"It has become untenable for me to represent a Church where parts of it are still quite exclusionary," Hilde Raastad told the daily Aftenposten.
In 1997, she became the first woman pastor in Norway to tie the knot in a civil partnership with another woman.
Ten years later, the church officially authorized the ordination of gays, but gave bishops and clerical authorities in charge of recruitment the right to refuse a ministry to a person living in a same-sex civil union.
Raastad said she had been refused several positions even though she was sometimes the only candidate, and said she had sent a letter to Oslo Bishop Ole Christian Kvarme asking him to annul her ordination.
"I consider homophobia a sin," she told Aftenposten.
"A local church can't pick people by the colour of their skin or their ethnicity. In the same way it can't exclude or judge people by their sexual orientation," she said.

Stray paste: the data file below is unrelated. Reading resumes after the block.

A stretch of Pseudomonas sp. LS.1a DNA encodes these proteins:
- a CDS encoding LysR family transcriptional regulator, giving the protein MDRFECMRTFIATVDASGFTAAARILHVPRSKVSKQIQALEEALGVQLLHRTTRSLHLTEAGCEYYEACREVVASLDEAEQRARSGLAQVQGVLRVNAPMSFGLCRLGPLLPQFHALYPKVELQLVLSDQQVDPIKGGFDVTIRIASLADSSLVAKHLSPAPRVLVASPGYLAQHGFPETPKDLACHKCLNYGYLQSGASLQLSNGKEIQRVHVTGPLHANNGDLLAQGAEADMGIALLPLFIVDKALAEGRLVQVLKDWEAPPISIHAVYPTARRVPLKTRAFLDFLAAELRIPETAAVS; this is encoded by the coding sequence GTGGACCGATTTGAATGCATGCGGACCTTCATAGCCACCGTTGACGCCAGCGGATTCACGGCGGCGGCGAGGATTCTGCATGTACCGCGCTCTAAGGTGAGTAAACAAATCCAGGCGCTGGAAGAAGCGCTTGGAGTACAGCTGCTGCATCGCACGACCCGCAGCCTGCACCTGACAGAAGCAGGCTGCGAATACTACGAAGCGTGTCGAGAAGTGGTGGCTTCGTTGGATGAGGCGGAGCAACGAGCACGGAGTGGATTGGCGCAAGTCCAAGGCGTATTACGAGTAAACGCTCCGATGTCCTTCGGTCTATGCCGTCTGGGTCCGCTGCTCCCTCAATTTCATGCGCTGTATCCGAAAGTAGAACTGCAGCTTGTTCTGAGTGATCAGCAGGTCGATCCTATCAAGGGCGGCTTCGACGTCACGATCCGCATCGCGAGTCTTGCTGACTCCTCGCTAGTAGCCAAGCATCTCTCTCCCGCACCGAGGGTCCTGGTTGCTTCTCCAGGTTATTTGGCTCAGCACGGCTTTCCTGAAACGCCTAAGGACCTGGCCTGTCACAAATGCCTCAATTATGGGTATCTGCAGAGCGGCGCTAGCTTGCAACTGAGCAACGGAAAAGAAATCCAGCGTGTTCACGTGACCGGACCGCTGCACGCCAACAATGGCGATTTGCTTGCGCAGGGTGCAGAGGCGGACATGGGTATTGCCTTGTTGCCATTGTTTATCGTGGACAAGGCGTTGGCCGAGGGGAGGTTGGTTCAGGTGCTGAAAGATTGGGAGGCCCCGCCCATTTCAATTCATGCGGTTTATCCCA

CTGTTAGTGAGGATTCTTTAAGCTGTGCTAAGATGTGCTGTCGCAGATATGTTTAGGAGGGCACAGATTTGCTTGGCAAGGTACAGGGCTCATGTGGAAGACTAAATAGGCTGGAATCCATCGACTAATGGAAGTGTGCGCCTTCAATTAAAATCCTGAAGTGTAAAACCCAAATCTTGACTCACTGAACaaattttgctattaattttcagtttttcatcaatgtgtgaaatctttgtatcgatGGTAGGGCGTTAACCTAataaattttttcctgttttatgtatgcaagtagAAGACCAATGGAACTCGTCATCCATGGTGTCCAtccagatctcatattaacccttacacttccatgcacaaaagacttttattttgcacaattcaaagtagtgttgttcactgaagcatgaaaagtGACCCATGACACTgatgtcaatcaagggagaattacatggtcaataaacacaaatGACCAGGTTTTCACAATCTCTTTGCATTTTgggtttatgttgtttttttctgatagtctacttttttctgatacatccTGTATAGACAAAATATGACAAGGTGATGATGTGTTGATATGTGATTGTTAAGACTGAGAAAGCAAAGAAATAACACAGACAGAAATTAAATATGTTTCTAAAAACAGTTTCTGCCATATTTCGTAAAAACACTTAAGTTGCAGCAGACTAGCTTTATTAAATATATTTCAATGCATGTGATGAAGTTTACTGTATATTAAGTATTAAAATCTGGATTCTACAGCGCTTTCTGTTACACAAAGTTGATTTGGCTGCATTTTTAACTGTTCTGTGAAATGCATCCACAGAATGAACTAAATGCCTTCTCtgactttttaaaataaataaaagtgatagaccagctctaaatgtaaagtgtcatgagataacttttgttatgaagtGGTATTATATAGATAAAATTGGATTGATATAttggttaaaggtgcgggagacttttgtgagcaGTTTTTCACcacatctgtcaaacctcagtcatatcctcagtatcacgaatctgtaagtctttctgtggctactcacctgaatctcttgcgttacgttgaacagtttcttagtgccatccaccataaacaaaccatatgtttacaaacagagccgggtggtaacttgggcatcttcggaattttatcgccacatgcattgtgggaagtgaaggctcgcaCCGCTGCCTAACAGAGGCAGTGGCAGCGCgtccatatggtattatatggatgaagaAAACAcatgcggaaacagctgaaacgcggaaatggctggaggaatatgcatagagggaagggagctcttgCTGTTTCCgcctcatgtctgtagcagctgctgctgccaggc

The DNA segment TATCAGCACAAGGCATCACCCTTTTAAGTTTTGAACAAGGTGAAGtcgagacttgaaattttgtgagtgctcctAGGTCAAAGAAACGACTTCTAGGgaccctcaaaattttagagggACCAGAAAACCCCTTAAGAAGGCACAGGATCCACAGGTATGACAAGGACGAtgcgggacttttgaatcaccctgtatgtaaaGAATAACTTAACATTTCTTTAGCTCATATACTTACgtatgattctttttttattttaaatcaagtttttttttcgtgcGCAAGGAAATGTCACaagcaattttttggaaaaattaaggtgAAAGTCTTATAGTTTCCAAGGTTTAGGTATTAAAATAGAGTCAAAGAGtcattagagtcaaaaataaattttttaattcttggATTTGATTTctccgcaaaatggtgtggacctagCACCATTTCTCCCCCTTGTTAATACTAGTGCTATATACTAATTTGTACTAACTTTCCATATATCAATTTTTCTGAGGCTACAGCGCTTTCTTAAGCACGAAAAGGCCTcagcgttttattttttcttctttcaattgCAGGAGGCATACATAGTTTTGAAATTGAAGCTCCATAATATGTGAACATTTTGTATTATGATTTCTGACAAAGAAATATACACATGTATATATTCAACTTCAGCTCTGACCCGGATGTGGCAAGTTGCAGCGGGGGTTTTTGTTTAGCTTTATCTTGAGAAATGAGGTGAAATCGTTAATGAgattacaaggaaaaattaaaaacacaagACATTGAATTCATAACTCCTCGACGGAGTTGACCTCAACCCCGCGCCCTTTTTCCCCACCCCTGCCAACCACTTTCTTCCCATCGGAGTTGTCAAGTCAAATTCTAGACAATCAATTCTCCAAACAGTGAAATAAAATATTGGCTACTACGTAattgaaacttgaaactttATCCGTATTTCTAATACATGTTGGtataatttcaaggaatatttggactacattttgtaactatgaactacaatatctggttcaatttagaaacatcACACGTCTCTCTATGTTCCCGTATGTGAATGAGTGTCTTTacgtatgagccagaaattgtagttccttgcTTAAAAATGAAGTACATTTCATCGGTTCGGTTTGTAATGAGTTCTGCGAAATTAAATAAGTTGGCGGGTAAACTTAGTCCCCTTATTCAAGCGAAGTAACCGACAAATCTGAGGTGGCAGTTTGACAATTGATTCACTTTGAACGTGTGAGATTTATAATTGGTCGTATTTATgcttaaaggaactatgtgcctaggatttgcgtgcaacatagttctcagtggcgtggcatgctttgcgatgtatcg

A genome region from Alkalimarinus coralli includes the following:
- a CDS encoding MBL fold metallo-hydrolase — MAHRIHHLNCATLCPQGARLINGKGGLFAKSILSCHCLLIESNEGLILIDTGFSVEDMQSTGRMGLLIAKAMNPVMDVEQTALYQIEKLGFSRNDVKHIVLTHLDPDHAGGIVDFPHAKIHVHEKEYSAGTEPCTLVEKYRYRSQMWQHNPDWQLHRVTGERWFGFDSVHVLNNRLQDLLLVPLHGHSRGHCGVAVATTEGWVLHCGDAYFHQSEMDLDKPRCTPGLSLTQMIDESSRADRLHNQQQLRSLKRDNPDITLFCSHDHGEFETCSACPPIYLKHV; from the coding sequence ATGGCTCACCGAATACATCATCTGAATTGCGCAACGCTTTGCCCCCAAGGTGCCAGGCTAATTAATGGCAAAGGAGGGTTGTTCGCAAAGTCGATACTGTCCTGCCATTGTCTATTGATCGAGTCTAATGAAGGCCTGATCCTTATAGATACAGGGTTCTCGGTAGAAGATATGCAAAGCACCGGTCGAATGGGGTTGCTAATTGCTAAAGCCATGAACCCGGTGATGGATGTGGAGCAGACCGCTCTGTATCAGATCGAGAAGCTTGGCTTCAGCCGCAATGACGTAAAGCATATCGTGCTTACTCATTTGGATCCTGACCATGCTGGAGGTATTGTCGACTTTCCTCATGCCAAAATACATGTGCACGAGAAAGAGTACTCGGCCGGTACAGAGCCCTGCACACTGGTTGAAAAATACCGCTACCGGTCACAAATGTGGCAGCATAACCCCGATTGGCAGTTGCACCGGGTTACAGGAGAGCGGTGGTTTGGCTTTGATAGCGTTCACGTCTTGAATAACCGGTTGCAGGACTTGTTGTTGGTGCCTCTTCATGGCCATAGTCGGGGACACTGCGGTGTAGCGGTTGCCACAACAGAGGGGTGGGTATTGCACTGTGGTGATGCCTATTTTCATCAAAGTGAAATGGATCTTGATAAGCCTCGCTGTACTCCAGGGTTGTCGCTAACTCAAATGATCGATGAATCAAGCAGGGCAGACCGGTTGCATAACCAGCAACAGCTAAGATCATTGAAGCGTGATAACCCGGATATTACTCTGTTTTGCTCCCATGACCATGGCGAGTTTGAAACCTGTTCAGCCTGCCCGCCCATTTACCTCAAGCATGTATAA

"It has been a burden to feel the disapproval of my superiors, to see that they consider my love a theological problem and that I live a life that would lead to sin and perdition," she added.
Questioned by the paper, the bishop, a conservative who is known for his opposition to the employment of homosexuals in the Church, refused to comment on the contents of the letter which he said he had yet to read.
He said he would likely meet with Raastad in person to discuss her complaints.
Norway has allowed gays to marry in church since 2009. Church and state were officially separated last year.